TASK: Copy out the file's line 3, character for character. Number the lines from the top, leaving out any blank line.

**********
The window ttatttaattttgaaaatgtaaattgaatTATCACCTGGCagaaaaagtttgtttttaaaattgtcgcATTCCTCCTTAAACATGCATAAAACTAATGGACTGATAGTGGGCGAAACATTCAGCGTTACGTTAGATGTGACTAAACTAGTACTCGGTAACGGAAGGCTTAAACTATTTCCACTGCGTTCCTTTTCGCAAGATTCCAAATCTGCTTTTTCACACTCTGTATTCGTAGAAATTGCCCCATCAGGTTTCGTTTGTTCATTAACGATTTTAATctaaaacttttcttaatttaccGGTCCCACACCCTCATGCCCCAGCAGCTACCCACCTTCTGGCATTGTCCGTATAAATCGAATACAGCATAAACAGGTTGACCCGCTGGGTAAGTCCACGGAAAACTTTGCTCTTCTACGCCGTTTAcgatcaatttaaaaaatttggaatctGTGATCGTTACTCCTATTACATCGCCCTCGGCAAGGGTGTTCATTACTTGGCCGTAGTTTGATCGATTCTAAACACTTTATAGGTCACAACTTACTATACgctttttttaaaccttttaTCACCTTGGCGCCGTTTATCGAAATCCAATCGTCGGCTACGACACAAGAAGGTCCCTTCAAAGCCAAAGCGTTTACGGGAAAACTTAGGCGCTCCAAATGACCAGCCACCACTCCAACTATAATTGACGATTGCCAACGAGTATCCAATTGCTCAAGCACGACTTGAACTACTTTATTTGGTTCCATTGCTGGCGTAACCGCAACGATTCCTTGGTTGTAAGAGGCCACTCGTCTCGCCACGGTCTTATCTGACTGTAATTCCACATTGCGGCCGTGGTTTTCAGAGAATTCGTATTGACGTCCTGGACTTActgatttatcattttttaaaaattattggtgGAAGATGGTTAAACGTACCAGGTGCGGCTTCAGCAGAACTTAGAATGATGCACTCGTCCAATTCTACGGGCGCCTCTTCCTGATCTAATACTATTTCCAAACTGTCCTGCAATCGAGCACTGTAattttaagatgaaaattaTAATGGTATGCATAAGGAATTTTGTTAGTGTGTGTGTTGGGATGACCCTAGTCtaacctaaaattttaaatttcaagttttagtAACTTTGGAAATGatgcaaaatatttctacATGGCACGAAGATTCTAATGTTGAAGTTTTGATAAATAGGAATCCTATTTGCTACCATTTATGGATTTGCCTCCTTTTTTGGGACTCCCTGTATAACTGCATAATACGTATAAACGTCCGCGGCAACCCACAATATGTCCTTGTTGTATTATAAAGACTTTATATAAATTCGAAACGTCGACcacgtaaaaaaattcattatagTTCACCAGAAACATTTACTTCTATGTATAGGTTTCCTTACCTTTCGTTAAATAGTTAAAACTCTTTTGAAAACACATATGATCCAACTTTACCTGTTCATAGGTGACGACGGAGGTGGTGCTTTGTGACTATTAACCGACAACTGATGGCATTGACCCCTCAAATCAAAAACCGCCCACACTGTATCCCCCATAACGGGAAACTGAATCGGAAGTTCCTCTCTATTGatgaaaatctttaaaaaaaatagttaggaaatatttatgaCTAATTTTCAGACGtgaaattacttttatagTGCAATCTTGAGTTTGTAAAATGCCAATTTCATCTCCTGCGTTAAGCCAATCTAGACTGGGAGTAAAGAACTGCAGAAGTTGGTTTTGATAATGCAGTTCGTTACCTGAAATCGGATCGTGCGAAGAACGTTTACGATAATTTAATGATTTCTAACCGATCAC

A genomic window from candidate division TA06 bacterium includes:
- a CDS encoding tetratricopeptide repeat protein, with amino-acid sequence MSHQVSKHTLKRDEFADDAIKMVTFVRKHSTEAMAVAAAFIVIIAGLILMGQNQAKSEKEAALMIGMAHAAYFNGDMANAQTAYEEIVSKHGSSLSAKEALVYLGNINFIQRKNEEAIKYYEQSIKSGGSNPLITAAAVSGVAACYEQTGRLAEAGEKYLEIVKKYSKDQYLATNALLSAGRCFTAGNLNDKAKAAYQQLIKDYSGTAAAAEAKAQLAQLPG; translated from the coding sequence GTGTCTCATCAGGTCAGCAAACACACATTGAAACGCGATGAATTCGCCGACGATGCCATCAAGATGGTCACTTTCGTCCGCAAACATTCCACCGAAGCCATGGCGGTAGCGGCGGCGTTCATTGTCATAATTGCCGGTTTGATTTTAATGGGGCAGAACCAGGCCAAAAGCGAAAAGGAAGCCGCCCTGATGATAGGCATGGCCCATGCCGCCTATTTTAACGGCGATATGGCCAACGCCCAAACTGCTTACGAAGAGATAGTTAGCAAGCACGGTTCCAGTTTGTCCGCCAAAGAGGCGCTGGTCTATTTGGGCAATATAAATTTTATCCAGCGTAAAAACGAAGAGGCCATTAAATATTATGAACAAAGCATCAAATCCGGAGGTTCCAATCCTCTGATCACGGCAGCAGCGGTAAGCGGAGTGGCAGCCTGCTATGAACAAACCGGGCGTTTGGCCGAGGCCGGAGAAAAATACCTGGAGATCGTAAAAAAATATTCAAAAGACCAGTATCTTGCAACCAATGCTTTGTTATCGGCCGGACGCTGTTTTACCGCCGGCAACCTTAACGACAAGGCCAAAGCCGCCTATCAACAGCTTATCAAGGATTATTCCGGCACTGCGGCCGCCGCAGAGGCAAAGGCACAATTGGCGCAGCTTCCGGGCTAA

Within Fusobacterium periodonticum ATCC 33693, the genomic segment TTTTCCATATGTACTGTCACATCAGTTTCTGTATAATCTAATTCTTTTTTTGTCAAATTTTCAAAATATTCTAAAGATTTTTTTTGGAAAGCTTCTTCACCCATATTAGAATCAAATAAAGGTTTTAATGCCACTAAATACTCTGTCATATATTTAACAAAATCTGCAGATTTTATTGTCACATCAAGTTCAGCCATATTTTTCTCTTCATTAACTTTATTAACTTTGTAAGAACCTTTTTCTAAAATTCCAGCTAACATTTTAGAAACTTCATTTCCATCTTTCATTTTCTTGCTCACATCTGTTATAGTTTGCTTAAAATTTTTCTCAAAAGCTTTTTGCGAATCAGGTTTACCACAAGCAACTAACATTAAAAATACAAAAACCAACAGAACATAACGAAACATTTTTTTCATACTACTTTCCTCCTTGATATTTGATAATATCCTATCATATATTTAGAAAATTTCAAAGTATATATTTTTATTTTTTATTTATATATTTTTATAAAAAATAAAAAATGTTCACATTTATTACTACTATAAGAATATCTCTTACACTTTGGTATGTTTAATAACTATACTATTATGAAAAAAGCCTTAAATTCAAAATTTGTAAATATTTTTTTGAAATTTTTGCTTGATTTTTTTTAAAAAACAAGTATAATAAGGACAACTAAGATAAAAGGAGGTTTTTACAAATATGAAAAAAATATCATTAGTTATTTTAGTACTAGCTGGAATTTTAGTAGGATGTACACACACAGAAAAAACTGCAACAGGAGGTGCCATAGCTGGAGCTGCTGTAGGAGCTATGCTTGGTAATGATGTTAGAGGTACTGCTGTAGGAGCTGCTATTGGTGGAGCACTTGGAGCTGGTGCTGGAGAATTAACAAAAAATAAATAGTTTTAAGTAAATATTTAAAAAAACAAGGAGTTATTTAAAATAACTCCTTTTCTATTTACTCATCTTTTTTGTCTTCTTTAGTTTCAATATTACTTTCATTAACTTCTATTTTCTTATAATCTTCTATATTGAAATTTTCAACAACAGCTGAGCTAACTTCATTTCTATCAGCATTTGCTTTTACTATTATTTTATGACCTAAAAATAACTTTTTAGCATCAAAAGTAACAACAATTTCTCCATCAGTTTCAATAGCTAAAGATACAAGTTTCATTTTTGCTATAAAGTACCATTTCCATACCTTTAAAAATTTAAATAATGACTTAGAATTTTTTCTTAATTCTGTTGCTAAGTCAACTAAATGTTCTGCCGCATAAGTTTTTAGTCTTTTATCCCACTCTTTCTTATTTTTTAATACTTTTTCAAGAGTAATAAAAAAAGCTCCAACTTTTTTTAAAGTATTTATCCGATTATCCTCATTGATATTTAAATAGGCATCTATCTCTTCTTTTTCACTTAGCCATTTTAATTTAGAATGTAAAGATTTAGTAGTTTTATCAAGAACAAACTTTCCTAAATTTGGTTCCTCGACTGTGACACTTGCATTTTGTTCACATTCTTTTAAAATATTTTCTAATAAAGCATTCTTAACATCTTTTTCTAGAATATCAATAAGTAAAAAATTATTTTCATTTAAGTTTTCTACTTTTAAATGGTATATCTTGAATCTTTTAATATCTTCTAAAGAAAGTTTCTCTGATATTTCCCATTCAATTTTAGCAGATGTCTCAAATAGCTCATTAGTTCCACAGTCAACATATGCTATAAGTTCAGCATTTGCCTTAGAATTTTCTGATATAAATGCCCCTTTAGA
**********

- a CDS encoding tetratricopeptide repeat protein, with amino-acid sequence MSHQVSKHTLKRDEFADDAIKMVTFVRKHSTEAMAVAAAFIVIIAGLILMGQNQAKSEKEAALMIGMAHAAYFNGDMANAQTAYEEIVSKHGSSLSAKEALVYLGNINFIQRKNEEAIKYYEQSIKSGGSNPLITAAAVSGVAACYEQTGRLAEAGEKYLEIVKKYSKDQYLATNALLSAGRCFTAGNLNDKAKAAYQQLIKDYSGTAAAAEAKAQLAQLPG; translated from the coding sequence GTGTCTCATCAGGTCAGCAAACACACATTGAAACGCGATGAATTCGCCGACGATGCCATCAAGATGGTCACTTTCGTCCGCAAACATTCCACCGAAGCCATGGCGGTAGCGGCGGCGTTCATTGTCATAATTGCCGGTTTGATTTTAATGGGGCAGAACCAGGCCAAAAGCGAAAAGGAAGCCGCCCTGATGATAGGCATGGCCCATGCCGCCTATTTTAACGGCGATATGGCCAACGCCCAAACTGCTTACGAAGAGATAGTTAGCAAGCACGGTTCCAGTTTGTCCGCCAAAGAGGCGCTGGTCTATTTGGGCAATATAAATTTTATCCAGCGTAAAAACGAAGAGGCCATTAAATATTATGAACAAAGCATCAAATCCGGAGGTTCCAATCCTCTGATCACGGCAGCAGCGGTAAGCGGAGTGGCAGCCTGCTATGAACAAACCGGGCGTTTGGCCGAGGCCGGAGAAAAATACCTGGAGATCGTAAAAAAATATTCAAAAGACCAGTATCTTGCAACCAATGCTTTGTTATCGGCCGGACGCTGTTTTACCGCCGGCAACCTTAACGACAAGGCCAAAGCCGCCTATCAACAGCTTATCAAGGATTATTCCGGCACTGCGGCCGCCGCAGAGGCAAAGGCACAATTGGCGCAGCTTCCGGGCTAA